What is Jewish cooking in France?
That is the question that has haunted Joan Nathan over the years and driven her to unearth the secrets of this hidden cuisine. Now she gives us the fruits of her quest in this extraordinary book, a treasure trove of delectable kosher recipes and the often moving stories behind them, interlaced with the tumultuous two-thousand-year history of the Jewish presence in France.
In her search, Nathan takes us into kitchens in Paris, Alsace, and the Loire Valley; she visits the bustling Belleville market in Little Tunis in Paris; she breaks bread around the observation of the Sabbath and the celebration of special holidays. All across France she finds that Jewish cooking is more alive than ever. Traditional dishes are honored, yet many have acquired a French finesse and reflect regional differences. The influx of Jewish immigrants from North Africa following Algerian independence has brought exciting new flavors and techniques that have infiltrated contemporary French cooking, and the Sephardic influence is more pronounced throughout France today.
Now, with Joan Nathan guiding us, carefully translating her discoveries to our own home kitchens, we can enjoy:
appetizers such as the rich subtle delight of a "Terrine de Poireaux" from Alsace or a "brik," that flaky little pastry from North Africa, folded over a filling of tuna and cilantro;
soups such as cold sorrel or Moroccan Provencal Fish Soup with garlicky "Rouille";
salads include a Mediterranean Artichoke and Orange Salad with Saffron Mint and a Tunisian Winter Squash Salad with Coriander and "Harissa";
a variety of breads, quiches, and kugels try a Brioche for Rosh Hashanah, a baconless quiche Lorraine, or a Sabbath kugel based on a centuries-old recipe;
main courses of "Choucroute de Poisson"; a "tagine" with chicken and quince; Brisket with Ginger, Orange Peel, and Tomato; Southwestern "Cassoulet" with Duck and Lamb; Tongue with Capers and Cornichons; and "Almondeguilles" (Algerian meatballs);
an inviting array of grains, pulses, couscous, rice, and unusual vegetable dishes, from an eggplant gratin to a melange of Chestnuts, Onions, and Prunes;
for a grand finale, there are Parisian flans and tarts, a Frozen Souffle Rothschild, and a Hanukkah Apple Cake, as well as many other irresistible pastries and cookies.
These are but some of the treasures that Joan Nathan gives us in this unique collection of recipes and their stories. In weaving them together, she has created a book that is a testament to the Jewish people, who, despite waves of persecution, are an integral part of France today, contributing to the glory of its cuisine.
About the Author
Joan Nathan was born in Providence, Rhode Island. She graduated from the University of Michigan with a master s degree in French literature and earned a master s in public administration from Harvard University. For three years she lived in Israel, where she worked for Mayor Teddy Kollek of Jerusalem. In 1974, working for Mayor Abraham Beame in New York, she cofounded the Ninth Avenue Food Festival. Ms. Nathan is a frequent contributor to "The" "New York Times "and other publications. She is the author of numerous books including "Jewish Cooking in America "and" The New American Cooking, "both of which won the James Beard Award and the IACP Award. She was the host of the nationally syndicated PBS television series "Jewish Cooking in America with Joan Nathan, "based on the book. The mother of three grown children, Ms. Nathan lives in Washington, D.C., and on Martha s Vineyard with her husband, Allan Gerson."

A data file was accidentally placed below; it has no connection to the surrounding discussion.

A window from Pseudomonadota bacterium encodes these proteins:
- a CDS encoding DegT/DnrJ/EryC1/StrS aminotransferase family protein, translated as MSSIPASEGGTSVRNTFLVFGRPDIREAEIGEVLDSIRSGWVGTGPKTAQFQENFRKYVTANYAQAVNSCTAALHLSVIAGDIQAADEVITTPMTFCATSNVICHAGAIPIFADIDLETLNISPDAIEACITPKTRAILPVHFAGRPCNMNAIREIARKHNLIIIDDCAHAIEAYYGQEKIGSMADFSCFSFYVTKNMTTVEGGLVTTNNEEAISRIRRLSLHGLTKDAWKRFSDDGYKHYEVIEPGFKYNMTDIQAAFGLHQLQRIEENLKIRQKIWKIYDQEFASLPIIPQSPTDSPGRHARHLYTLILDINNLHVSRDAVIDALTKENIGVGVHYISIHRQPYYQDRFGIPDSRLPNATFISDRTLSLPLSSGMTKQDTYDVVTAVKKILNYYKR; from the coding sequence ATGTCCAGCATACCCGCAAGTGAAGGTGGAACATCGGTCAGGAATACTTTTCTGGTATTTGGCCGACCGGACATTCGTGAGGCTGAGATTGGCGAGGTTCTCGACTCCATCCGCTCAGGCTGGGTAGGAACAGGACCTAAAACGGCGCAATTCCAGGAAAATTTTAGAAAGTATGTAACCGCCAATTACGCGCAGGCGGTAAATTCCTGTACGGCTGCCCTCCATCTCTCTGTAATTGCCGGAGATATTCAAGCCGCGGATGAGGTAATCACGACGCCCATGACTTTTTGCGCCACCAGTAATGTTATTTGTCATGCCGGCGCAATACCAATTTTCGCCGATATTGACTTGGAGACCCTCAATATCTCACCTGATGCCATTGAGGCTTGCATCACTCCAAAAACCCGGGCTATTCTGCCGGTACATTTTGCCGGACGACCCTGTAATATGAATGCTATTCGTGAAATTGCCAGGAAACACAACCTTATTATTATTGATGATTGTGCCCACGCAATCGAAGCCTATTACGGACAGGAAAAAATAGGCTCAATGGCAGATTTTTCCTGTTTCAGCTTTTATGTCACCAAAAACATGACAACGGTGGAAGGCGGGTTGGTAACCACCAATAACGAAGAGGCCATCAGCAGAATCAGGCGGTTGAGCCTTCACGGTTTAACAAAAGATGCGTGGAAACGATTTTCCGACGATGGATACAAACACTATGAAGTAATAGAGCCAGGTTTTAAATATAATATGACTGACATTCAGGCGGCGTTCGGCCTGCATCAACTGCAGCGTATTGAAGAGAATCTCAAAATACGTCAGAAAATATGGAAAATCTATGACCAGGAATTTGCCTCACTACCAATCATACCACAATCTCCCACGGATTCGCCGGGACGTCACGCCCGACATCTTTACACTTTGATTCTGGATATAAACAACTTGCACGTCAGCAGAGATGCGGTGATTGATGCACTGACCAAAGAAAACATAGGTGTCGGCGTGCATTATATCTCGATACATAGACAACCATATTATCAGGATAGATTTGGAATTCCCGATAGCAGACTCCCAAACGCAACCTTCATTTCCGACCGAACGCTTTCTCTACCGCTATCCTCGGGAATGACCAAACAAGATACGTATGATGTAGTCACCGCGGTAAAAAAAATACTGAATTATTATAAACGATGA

“If the very act of cooking connotes love, then the combination of recipes with stories is an open
acknowledgment of the emotional bonds that food creates. As is her wont, TV host and award-winning cookbook author Nathan (Jewish Cooking in America, 1994, plus eight others) not only plunges into her collection of 200 recipes but also narrates, factually and with no small sentiment, the history of Jews in France. First, it’s a highly personal mission, prompted by her stay as a teenager in France in the 1950s. It’s also a motley narrative, filled with stories of persecution as well as joy, documented with personal accounts of the Holocaust and memories of kosher cooking (i.e., adhering to Jewish dietary laws). Food items represent the influence of Alsatian, Provençal, Moroccan-Tunisian, Algerian, and Eastern European cuisines—a well-functioning melting pot that yields brik (a North African turnover), borscht (the French equivalent of this Russian beet soup), Alsatian pear kugel (noodle casserole) with prunes, and cholent, a Sabbath beef stew. Just as compelling are the people who populate these pages: Ariel, a Jewish policeman in Auch, France, who craves a kosher version of lasagna; the Baroness de Rothschild; Daniel Rose, a young American chef in Paris whose 16-seat Spring restaurant is garnering raves. Historical and recipe photographs plus illustrations round out this very memorable collection. Appended are a sampling of French Jewish menus, a glossary of terms and ingredients, a source guide, and a bibliography.”
—Barbara Jacobs, Booklist (starred review)
"An absorbing exploration of French Jewish food by one of America's foremost culinary historian-journalists, Quiches, Kugels, and Couscous presents a rich array of dishes, each of them supported by material which explains their place in local culture and the ways they have been influenced by French cuisine (and sometimes vice versa). From Parisian gefilte fish and Rosh Hashanah chicken with cinnamon and apples from Metz, to Alsatian pot-au-feu and Italian- and Tunisian-derived spaghetti with bottarga, preserved lemon, and harissa, this is French food and Jewish food from a wonderful perspective."
—Kitchen Arts & Letters